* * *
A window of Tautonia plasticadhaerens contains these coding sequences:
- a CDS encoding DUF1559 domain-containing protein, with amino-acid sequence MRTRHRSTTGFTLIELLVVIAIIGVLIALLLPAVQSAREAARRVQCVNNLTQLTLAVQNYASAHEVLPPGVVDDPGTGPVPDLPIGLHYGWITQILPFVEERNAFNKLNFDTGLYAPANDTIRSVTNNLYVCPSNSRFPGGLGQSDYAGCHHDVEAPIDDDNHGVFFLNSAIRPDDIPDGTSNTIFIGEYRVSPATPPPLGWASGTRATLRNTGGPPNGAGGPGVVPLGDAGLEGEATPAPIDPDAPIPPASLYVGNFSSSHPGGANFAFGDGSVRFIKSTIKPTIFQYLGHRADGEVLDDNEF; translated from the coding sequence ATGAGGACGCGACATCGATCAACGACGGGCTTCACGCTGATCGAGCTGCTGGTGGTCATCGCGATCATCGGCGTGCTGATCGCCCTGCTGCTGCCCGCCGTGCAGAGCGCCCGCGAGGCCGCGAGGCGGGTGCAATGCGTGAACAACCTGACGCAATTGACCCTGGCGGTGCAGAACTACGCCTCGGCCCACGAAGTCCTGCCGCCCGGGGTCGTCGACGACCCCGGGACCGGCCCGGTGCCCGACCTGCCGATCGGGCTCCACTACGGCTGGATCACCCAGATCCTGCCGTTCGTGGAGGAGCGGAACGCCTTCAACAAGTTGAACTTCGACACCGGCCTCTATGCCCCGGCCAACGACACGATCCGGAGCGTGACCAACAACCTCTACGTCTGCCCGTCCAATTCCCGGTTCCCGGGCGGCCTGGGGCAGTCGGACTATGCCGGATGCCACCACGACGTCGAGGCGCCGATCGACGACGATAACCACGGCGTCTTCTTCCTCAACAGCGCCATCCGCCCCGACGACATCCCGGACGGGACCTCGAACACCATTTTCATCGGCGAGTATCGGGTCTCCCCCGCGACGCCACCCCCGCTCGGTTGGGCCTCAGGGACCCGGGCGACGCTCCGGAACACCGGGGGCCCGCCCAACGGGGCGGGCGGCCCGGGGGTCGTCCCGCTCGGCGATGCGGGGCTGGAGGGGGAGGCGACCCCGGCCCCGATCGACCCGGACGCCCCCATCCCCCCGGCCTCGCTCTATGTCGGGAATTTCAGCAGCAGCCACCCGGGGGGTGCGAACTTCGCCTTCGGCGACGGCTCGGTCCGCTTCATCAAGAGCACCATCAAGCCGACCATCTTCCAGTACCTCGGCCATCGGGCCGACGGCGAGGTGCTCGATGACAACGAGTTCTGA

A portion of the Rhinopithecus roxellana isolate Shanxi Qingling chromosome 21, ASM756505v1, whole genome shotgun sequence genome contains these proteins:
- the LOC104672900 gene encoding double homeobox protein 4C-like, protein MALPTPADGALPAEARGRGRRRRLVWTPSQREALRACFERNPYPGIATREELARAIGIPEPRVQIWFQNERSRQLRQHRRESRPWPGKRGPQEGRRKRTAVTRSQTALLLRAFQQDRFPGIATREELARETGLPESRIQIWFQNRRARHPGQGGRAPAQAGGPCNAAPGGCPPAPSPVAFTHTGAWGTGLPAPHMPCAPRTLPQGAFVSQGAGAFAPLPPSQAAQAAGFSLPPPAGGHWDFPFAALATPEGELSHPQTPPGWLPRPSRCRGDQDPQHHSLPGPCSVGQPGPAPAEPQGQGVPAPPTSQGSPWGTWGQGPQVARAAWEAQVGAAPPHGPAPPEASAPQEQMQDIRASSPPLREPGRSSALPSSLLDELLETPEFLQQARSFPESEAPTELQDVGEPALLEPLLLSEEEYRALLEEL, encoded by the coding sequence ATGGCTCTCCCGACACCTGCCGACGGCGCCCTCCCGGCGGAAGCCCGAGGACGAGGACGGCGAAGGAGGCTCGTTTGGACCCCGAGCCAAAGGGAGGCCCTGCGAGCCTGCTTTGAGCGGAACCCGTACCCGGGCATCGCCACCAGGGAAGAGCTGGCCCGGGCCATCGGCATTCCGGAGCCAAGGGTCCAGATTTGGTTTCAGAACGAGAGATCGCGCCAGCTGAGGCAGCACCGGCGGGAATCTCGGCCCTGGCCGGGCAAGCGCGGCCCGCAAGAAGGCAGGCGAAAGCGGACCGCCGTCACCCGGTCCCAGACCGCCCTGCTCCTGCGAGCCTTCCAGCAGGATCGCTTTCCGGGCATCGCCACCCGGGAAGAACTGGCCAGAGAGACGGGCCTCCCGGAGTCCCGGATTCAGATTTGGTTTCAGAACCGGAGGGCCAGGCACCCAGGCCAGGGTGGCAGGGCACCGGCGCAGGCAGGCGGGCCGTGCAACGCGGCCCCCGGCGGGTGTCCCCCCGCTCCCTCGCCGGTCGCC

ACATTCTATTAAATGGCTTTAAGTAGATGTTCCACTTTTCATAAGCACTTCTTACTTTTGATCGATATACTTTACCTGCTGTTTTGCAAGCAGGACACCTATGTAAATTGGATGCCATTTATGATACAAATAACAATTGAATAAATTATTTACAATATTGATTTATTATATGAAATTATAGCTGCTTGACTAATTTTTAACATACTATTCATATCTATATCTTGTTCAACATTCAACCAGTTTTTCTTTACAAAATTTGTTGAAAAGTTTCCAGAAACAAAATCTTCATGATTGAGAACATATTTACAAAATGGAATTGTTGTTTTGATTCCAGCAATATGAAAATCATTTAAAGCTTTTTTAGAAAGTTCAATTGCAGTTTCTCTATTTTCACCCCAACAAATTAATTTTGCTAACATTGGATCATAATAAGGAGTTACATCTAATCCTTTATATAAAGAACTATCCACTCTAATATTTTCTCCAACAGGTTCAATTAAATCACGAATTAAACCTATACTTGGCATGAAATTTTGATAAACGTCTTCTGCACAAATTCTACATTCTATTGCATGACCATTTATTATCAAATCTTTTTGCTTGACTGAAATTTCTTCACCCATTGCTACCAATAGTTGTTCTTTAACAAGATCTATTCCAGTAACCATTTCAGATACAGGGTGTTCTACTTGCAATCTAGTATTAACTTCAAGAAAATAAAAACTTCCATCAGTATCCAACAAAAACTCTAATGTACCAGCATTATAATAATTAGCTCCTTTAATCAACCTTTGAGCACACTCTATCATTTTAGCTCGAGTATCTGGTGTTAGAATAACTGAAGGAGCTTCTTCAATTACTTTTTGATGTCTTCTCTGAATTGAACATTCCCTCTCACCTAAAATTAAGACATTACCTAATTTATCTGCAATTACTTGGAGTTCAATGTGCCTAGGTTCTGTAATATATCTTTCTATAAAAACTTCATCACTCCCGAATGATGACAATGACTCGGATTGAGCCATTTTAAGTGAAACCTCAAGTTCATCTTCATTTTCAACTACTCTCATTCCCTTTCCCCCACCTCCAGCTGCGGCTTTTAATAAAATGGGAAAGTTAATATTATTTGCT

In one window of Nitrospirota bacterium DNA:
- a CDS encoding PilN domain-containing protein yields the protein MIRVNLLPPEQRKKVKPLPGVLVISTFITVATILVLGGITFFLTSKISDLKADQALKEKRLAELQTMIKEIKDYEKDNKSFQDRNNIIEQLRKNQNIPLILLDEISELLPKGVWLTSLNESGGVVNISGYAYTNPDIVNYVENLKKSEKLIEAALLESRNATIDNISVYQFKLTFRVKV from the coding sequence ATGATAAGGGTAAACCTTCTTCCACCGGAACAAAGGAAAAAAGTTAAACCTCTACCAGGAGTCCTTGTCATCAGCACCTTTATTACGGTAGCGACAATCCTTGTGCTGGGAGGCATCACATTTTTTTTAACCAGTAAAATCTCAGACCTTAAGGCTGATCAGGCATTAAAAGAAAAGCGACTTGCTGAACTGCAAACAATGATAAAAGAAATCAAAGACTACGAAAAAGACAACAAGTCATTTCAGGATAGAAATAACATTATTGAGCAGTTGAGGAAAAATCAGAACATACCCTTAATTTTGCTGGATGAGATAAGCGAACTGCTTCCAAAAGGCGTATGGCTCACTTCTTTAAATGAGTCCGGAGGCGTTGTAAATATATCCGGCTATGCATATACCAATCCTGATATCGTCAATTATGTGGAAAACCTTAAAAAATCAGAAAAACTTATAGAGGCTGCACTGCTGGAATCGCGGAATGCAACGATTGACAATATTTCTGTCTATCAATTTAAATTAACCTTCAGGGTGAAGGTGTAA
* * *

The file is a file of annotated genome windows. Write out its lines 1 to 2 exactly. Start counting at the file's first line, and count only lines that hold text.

A window of Tautonia plasticadhaerens contains these coding sequences:
- a CDS encoding DUF1559 domain-containing protein, with amino-acid sequence MRTRHRSTTGFTLIELLVVIAIIGVLIALLLPAVQSAREAARRVQCVNNLTQLTLAVQNYASAHEVLPPGVVDDPGTGPVPDLPIGLHYGWITQILPFVEERNAFNKLNFDTGLYAPANDTIRSVTNNLYVCPSNSRFPGGLGQSDYAGCHHDVEAPIDDDNHGVFFLNSAIRPDDIPDGTSNTIFIGEYRVSPATPPPLGWASGTRATLRNTGGPPNGAGGPGVVPLGDAGLEGEATPAPIDPDAPIPPASLYVGNFSSSHPGGANFAFGDGSVRFIKSTIKPTIFQYLGHRADGEVLDDNEF; translated from the coding sequence ATGAGGACGCGACATCGATCAACGACGGGCTTCACGCTGATCGAGCTGCTGGTGGTCATCGCGATCATCGGCGTGCTGATCGCCCTGCTGCTGCCCGCCGTGCAGAGCGCCCGCGAGGCCGCGAGGCGGGTGCAATGCGTGAACAACCTGACGCAATTGACCCTGGCGGTGCAGAACTACGCCTCGGCCCACGAAGTCCTGCCGCCCGGGGTCGTCGACGACCCCGGGACCGGCCCGGTGCCCGACCTGCCGATCGGGCTCCACTACGGCTGGATCACCCAGATCCTGCCGTTCGTGGAGGAGCGGAACGCCTTCAACAAGTTGAACTTCGACACCGGCCTCTATGCCCCGGCCAACGACACGATCCGGAGCGTGACCAACAACCTCTACGTCTGCCCGTCCAATTCCCGGTTCCCGGGCGGCCTGGGGCAGTCGGACTATGCCGGATGCCACCACGACGTCGAGGCGCCGATCGACGACGATAACCACGGCGTCTTCTTCCTCAACAGCGCCATCCGCCCCGACGACATCCCGGACGGGACCTCGAACACCATTTTCATCGGCGAGTATCGGGTCTCCCCCGCGACGCCACCCCCGCTCGGTTGGGCCTCAGGGACCCGGGCGACGCTCCGGAACACCGGGGGCCCGCCCAACGGGGCGGGCGGCCCGGGGGTCGTCCCGCTCGGCGATGCGGGGCTGGAGGGGGAGGCGACCCCGGCCCCGATCGACCCGGACGCCCCCATCCCCCCGGCCTCGCTCTATGTCGGGAATTTCAGCAGCAGCCACCCGGGGGGTGCGAACTTCGCCTTCGGCGACGGCTCGGTCCGCTTCATCAAGAGCACCATCAAGCCGACCATCTTCCAGTACCTCGGCCATCGGGCCGACGGCGAGGTGCTCGATGACAACGAGTTCTGA